The Bunker Trilogy: Agamemnon
Relocated to an abandoned bunker at an undisclosed place and time during the Great War, the timeless story of a loathed husband returning from war has been taken and adapted into something new.
The two nameless soldiers stumble into the bunker, the officer wounded and bleeding, the soldier frantic and afraid. They are deserters both, and lost behind the lines. From here the dying man begins to hallucinate the figure of his wife, dancing and singing.
It's no surprise that this merging of the classical and the modern come from the minds of two members of Belt Up Theatre, with Jethro Compton directing Jamie Wilkes script. As such, expect to see the bare bones of the original works twisted and manipulated into something new and brilliant, even down to the incredible staging, with the play taking place within a room entirely transformed into a trench bunker. There in the oppressive atmosphere with the dust and dirt in the air, the play adds an authenticity to the mystery and growing tragedy of the tale.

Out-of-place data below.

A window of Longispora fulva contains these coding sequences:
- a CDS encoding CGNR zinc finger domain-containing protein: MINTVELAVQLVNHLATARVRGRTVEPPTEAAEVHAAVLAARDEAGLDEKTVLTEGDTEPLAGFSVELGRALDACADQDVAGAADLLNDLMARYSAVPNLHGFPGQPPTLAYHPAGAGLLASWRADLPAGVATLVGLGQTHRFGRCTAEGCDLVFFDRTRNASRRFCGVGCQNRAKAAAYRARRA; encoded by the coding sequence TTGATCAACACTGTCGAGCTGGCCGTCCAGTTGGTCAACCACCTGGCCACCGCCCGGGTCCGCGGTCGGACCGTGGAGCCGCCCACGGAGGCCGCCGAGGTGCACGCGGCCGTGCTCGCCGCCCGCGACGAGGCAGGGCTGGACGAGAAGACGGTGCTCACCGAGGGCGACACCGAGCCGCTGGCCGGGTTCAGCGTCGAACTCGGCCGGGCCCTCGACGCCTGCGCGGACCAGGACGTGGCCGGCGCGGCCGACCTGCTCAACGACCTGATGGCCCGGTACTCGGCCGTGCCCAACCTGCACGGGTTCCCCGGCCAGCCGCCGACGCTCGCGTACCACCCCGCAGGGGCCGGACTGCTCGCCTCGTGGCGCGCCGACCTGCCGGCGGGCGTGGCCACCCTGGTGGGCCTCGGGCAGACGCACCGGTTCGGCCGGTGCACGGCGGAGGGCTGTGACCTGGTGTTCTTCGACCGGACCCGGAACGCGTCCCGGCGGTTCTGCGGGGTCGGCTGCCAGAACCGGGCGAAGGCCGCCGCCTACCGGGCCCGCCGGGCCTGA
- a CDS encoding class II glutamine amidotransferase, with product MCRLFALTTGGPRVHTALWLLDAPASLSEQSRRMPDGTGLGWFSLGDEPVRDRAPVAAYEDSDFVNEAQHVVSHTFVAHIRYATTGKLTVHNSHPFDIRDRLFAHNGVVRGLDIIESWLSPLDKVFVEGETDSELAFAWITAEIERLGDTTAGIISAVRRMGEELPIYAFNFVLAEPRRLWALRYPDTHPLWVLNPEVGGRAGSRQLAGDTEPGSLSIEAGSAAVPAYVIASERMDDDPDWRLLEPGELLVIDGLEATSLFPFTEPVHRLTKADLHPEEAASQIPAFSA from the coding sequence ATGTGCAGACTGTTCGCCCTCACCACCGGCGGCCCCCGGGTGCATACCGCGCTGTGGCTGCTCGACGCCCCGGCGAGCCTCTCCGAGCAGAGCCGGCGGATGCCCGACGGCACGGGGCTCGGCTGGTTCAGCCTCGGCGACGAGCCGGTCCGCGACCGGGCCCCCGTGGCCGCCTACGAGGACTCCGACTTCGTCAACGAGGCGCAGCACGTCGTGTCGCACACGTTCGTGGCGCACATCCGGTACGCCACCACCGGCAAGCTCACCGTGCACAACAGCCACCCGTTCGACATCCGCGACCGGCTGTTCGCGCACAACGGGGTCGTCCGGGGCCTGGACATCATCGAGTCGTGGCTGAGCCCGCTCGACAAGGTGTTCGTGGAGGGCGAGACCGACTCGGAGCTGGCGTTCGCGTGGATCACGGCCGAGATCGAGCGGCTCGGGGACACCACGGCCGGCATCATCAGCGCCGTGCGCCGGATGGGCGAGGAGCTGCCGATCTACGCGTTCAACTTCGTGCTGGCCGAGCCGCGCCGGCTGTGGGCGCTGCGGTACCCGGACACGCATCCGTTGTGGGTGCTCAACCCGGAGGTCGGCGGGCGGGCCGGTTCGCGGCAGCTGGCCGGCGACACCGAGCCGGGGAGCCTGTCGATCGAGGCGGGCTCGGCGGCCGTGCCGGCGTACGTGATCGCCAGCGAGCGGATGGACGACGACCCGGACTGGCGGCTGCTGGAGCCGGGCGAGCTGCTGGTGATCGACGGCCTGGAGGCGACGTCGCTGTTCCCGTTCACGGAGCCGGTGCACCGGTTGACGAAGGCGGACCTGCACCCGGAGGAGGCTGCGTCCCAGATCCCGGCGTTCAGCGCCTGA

The four-strong cast are individually exemplary in their hugely contrasting roles, with James Marlowe and Serena Manteghi carrying the weight of the piece as the first loving then loathing couple, while capable support is given in the form of Sam Donnelly as the doggedly loyal soldier, and Dan Wood's asthmatic home guard volunteer, slowly falling in love with his cousin's lonely wife.
Needless to say for such a classic play, the outcome is not the importance; what is of far more import is that the journey there is never less than gripping, as the audience is pulled from smiles and laughter to shock and tears through a tale that offers far more than the bare moralising of the play upon which it has been wrought.
Reviewer: Graeme Strachan